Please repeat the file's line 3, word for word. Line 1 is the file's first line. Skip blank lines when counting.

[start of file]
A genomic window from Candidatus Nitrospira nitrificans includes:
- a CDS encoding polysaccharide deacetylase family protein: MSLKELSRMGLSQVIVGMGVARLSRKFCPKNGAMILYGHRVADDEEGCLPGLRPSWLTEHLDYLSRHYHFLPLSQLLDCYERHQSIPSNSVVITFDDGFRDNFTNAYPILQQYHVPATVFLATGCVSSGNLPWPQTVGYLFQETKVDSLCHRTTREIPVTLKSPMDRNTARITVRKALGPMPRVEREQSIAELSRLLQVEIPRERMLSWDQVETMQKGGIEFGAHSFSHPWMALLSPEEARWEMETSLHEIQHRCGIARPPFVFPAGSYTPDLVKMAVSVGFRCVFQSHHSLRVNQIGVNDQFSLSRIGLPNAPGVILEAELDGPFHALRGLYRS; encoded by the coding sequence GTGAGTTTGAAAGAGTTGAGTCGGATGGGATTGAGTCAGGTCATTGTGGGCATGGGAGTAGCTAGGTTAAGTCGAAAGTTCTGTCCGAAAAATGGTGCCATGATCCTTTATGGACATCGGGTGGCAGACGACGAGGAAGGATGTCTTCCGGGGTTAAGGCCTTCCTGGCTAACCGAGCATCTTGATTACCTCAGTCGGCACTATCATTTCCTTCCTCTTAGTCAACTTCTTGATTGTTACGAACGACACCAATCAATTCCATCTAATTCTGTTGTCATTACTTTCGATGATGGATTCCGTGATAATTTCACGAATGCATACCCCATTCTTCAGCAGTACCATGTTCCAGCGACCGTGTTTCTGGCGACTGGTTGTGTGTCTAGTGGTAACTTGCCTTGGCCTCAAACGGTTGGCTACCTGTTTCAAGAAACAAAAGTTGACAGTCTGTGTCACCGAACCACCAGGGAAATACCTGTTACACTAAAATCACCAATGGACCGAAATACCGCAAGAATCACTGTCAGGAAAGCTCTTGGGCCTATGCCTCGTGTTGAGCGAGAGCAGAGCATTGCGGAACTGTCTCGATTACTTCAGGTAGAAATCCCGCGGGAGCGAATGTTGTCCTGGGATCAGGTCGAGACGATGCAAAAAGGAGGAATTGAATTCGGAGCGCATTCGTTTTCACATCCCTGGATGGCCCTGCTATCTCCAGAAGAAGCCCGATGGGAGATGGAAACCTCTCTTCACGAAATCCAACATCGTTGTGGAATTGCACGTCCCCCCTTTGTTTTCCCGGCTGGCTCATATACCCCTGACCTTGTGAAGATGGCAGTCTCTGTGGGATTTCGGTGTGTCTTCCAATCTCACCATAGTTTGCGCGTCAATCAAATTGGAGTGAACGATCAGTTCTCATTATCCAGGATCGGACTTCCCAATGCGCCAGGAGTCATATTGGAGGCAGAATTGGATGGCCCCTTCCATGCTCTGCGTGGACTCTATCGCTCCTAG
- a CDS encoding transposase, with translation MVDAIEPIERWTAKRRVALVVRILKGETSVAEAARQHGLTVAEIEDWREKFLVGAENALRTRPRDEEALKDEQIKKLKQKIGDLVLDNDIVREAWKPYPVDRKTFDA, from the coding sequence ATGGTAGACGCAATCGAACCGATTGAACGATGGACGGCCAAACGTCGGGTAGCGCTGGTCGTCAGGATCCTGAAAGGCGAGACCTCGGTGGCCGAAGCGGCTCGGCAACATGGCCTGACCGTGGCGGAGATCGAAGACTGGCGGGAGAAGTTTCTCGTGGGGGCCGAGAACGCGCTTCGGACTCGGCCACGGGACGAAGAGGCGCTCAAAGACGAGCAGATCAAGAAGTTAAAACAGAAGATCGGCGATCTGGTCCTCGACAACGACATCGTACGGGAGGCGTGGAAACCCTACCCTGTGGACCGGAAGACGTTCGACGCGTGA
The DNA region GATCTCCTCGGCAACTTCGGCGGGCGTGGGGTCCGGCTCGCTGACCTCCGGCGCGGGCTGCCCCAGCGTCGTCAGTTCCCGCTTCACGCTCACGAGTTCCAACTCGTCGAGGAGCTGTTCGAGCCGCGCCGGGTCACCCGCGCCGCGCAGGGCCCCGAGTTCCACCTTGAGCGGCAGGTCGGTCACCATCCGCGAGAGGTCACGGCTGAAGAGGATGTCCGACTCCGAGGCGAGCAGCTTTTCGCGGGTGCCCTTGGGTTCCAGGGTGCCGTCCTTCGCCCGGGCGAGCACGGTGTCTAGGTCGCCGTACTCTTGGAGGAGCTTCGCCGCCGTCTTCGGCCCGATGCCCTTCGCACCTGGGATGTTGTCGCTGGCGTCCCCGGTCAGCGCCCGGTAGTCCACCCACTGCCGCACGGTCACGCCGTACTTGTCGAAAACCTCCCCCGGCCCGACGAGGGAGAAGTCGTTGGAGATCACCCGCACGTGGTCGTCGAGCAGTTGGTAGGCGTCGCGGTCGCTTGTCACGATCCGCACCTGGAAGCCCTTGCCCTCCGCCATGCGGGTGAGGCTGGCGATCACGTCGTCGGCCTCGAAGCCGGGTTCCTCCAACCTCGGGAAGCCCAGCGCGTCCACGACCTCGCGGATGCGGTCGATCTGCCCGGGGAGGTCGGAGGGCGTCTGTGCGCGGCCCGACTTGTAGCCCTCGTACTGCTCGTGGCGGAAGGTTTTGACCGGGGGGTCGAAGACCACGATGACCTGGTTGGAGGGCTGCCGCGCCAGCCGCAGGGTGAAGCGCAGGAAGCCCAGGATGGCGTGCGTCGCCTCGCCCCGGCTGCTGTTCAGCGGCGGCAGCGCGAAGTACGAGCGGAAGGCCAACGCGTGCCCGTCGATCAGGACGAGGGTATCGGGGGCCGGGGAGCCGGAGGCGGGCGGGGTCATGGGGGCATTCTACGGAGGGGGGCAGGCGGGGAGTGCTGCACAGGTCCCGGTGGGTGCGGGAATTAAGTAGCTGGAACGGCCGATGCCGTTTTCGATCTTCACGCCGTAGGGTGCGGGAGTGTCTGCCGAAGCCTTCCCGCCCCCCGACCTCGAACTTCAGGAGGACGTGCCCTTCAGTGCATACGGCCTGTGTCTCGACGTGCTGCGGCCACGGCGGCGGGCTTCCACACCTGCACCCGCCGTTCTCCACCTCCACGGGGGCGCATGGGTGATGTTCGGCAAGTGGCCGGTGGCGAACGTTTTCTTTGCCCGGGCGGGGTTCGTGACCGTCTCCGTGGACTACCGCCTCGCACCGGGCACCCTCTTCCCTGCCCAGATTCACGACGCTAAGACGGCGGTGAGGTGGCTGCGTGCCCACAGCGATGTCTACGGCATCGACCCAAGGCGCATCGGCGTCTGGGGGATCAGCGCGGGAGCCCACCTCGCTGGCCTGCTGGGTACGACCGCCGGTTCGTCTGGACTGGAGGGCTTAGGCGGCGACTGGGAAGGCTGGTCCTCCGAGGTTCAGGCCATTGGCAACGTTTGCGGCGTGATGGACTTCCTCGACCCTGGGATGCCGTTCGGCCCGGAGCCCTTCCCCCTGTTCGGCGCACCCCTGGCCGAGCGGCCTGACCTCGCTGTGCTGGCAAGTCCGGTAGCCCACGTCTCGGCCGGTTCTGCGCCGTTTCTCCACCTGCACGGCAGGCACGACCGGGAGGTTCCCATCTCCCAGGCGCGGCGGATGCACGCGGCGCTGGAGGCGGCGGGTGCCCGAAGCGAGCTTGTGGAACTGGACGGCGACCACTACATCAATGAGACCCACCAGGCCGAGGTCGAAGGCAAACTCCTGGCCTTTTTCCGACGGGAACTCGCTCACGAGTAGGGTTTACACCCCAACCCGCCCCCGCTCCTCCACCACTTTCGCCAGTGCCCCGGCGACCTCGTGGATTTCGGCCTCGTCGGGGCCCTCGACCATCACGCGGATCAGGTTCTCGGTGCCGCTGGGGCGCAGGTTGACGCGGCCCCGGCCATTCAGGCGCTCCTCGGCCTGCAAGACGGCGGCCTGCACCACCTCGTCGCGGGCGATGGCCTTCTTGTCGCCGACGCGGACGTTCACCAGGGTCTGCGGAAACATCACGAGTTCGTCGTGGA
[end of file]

- a CDS encoding transposase, with translation MVDAIEPIERWTAKRRVALVVRILKGETSVAEAARQHGLTVAEIEDWREKFLVGAENALRTRPRDEEALKDEQIKKLKQKIGDLVLDNDIVREAWKPYPVDRKTFDA, from the coding sequence ATGGTAGACGCAATCGAACCGATTGAACGATGGACGGCCAAACGTCGGGTAGCGCTGGTCGTCAGGATCCTGAAAGGCGAGACCTCGGTGGCCGAAGCGGCTCGGCAACATGGCCTGACCGTGGCGGAGATCGAAGACTGGCGGGAGAAGTTTCTCGTGGGGGCCGAGAACGCGCTTCGGACTCGGCCACGGGACGAAGAGGCGCTCAAAGACGAGCAGATCAAGAAGTTAAAACAGAAGATCGGCGATCTGGTCCTCGACAACGACATCGTACGGGAGGCGTGGAAACCCTACCCTGTGGACCGGAAGACGTTCGACGCGTGA